By Pradeep Narayanan, Director, Research and Capacity Building, Praxis Institute for Participatory Practices, New Delhi, India
“However, after a time, there was a realisation that there is actually ‘nothing next’ for individual participants. They gained a lot of knowledge but could not articulate or envision how to apply this knowledge. The facilitating organisation also had no ideas or plan for individual panelists. Suddenly, the set of highly participatory panel discussions appeared to be very extractive as far as these individual panelists were concerned.”
Community participation is an important component of situating a community as the champion of its own rights. However, community participation is not always easily achieved, as this requires both facilitating communities to demand for participation spaces, as well as sensitising duty bearers to understand the value of community participation.
Often, marginalised communities are at a stage where they would have given up fighting for their democratic spaces. Hence, to create spaces for their participation and to ensure that they participate ‘voluntarily’ in these created spaces is very challenging.
There is also another plane- that of narratives – which often shapes debates around issues for which policies need to be made or implemented. Often, these policy discourses actively exclude voices of the community at margins, and in some cases, even denies the existence of the community identity itself, especially when they are in the wrong side of so-called moralities.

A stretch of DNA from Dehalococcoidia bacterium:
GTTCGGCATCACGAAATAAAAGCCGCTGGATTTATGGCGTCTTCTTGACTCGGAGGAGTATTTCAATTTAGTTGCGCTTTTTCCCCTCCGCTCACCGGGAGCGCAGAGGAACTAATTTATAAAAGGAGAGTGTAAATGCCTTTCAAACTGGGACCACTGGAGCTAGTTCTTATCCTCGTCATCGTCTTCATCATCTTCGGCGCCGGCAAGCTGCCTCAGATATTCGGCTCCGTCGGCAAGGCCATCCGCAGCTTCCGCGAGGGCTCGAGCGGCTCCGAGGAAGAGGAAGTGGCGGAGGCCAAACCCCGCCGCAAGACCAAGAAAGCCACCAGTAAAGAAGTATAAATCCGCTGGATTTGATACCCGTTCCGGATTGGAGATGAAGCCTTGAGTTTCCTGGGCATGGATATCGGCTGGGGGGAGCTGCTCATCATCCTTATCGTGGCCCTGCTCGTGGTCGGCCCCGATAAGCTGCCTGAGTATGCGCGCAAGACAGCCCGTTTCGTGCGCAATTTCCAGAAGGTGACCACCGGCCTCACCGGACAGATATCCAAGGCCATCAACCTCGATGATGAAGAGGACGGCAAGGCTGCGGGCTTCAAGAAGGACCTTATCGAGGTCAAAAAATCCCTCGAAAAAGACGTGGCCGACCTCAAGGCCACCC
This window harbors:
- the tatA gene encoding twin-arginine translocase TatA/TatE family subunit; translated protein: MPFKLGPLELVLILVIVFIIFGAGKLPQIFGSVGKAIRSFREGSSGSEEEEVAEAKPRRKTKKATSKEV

Now, this plane is very hierarchical- characterised by dominance of those identities that are powerful in all domains – social, economic and political status as well as in terms of creation, certification and reproduction of knowledge. For a marginalised community, this space is almost unreachable without the support of such organisations and networks that understand marginalisation and have taken up as their mandate, mainstreaming the voices of the marginalised. The challenge for these organisations is to mainstream these voices as of and by the community itself. With that aim, they tend to mobilise communities through various approaches – so that they speak for themselves in policy making spaces.
Ground level panels
One such effort is the Ground Level Panel. Governments and international agencies often constitute what is called as High-Level Panels, typically comprising members who are considered as experts in various themes or sectors, but invariably these experts are far from the ground. Their views are important as they have studied the issue and have experience implementing related programmes. These panels could even have representation from affected communities, but rarely are they such individuals who currently live in poverty or face discrimination.